MBA Releases Reverse Mortgage Model Legislation

image The Mortgage Bankers Association (MBA) released a copy of its model legislation for reverse mortgages earlier this month at its conference in San Diego, CA.  According to the MBA, it’s meant to define a national standard of consumer protections for reverse mortgage products.

The MBA believes that if reverse mortgages uniformly incorporate the principles in the model legislation, both the borrower and the lender will be safeguarded from undue hardships.

As far as which states the MBA has introduced the model legislation, John Mechem, MBA’s Spokesman told RMD that, “MBA has been using its model reverse mortgage lending bill behind the scenes to educate and inform lawmakers in states where we expect to see legislation and regulation in that area.”

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He added that, “So far it has been more of a conceptual discussion, as most legislatures have not been in session since the model bill has been finalized.  Nonetheless, we have been pleased with the reaction we have gotten – and are gratified to see the recent bill in California very closely tracked MBA’s model.”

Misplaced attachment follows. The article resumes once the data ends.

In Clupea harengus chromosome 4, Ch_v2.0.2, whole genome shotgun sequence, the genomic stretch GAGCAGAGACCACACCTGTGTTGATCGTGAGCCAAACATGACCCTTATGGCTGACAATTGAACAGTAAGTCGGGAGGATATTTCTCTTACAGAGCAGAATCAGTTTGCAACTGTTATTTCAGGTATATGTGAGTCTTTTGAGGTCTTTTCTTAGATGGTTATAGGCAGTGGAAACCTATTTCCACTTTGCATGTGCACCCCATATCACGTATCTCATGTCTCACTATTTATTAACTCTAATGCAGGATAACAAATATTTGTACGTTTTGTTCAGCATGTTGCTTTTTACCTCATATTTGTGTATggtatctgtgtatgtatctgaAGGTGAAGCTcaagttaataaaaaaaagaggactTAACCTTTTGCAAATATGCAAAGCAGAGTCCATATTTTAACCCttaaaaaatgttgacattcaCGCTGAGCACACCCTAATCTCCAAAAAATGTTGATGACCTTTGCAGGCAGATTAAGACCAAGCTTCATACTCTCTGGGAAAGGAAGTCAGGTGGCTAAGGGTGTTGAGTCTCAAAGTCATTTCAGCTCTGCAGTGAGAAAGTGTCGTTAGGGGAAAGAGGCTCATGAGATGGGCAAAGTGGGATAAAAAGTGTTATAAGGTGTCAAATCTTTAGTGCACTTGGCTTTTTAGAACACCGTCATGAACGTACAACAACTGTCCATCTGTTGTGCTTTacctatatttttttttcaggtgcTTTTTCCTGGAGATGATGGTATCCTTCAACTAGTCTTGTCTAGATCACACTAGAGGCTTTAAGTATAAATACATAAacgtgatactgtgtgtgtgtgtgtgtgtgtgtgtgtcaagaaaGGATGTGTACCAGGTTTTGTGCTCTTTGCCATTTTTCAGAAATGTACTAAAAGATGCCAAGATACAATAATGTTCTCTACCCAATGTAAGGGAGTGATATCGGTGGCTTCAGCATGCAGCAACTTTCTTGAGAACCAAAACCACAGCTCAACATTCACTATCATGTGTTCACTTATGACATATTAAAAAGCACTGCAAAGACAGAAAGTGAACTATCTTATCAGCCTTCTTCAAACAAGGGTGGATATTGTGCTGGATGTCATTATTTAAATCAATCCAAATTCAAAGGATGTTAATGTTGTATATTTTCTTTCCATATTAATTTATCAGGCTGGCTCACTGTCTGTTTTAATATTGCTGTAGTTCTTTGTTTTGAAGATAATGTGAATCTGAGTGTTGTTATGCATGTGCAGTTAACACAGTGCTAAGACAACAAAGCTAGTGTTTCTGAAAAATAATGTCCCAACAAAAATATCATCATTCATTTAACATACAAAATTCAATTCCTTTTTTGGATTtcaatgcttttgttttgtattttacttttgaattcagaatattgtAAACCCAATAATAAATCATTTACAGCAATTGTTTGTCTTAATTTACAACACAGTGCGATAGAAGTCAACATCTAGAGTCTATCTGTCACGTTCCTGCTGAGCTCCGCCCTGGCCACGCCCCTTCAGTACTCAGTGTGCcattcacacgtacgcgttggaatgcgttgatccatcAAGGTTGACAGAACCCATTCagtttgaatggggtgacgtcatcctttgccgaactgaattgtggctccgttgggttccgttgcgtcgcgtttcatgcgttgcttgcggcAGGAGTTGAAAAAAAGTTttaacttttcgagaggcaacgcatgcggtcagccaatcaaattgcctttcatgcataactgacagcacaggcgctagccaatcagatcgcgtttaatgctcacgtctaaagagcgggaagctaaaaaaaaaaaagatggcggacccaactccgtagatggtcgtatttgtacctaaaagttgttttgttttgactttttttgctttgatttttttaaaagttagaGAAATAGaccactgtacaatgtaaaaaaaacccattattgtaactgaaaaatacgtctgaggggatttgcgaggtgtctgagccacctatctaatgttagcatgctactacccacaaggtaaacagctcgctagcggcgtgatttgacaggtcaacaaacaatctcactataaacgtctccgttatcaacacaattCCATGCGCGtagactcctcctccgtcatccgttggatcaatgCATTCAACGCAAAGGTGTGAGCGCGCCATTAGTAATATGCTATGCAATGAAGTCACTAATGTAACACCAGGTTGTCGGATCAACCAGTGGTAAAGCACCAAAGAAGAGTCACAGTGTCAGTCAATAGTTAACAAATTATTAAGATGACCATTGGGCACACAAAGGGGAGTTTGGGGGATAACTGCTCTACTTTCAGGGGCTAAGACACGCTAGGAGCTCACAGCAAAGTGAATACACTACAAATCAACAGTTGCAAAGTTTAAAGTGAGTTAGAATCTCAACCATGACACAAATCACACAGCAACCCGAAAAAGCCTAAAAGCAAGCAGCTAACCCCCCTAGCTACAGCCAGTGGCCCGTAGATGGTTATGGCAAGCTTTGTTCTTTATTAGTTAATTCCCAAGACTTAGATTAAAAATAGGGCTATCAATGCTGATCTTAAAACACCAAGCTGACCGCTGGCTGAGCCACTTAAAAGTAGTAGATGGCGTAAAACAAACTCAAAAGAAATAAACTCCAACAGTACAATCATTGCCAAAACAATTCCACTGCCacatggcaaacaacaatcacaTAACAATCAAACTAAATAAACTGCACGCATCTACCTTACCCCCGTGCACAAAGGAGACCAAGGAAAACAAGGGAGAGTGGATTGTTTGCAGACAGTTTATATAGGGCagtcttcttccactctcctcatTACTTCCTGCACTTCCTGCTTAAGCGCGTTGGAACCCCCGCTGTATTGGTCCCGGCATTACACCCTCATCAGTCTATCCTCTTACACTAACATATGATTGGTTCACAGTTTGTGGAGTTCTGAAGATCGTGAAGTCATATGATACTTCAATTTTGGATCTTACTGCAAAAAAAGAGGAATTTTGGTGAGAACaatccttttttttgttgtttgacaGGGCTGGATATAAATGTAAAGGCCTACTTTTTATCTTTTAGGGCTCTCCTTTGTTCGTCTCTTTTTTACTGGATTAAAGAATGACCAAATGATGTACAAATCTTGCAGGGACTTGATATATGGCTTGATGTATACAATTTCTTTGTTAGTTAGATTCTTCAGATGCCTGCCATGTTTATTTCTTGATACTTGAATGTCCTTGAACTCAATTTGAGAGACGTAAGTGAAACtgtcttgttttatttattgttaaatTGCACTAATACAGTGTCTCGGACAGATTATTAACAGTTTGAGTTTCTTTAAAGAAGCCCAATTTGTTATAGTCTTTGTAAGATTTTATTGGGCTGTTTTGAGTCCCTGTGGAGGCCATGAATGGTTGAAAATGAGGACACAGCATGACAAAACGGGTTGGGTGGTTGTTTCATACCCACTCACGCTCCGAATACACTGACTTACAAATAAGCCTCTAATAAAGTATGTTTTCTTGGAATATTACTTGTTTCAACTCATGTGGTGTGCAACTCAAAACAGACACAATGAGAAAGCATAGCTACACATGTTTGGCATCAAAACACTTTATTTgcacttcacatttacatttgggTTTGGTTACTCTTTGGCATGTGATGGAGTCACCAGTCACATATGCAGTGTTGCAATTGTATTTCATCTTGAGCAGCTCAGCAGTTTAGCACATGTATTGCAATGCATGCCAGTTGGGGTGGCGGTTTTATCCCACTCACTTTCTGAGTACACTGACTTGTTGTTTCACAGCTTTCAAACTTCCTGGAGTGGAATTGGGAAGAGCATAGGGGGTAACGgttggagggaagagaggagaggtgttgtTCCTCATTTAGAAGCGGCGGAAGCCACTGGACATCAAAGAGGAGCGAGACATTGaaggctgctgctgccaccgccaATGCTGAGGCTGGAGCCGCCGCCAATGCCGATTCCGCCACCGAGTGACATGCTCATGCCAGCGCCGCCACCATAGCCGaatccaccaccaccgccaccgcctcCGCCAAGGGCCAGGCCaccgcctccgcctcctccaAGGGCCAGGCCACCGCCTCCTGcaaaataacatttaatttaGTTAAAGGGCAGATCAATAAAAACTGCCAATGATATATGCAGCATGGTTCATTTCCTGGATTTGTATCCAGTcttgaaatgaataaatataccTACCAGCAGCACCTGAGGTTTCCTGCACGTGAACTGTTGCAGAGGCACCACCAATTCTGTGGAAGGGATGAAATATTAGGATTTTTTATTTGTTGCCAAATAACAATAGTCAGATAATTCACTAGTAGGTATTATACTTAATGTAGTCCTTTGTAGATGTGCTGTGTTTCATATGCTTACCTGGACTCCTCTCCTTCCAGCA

One of the most interesting aspects of the bill is how it its handles the growing issues of taxes and insurance.  It reads that:

SECTION 9 TAXES AND INSURANCE.

A) Upon issuing a reverse mortgage loan, lenders must form a set-aside account of the estimated costs of three years of both taxes and insurance payments from the borrower’s payout. Should the borrower fail to pay taxes and insurance on the mortgaged property, lenders must pay the taxes and insurance from the available reverse mortgage line of credit funds available to the borrower. If the borrower does not have a line of credit or the line of credit becomes insolvent, the lender is authorized to pay taxes and insurance from the set- aside account until the set-aside account becomes depleted.

B) Should the borrower pay taxes and insurance on the mortgaged property without incident, the value of the set-aside account will be used to offset the amount of cash, interest and fees the borrower or the borrower’s estate must repay to the lender at loan termination.

Remember this is just an outline for legislation, but it’s the first that I’ve seen deal directly with the issue of T&I defaults. 

MBA Model Reverse Mortgage Legislation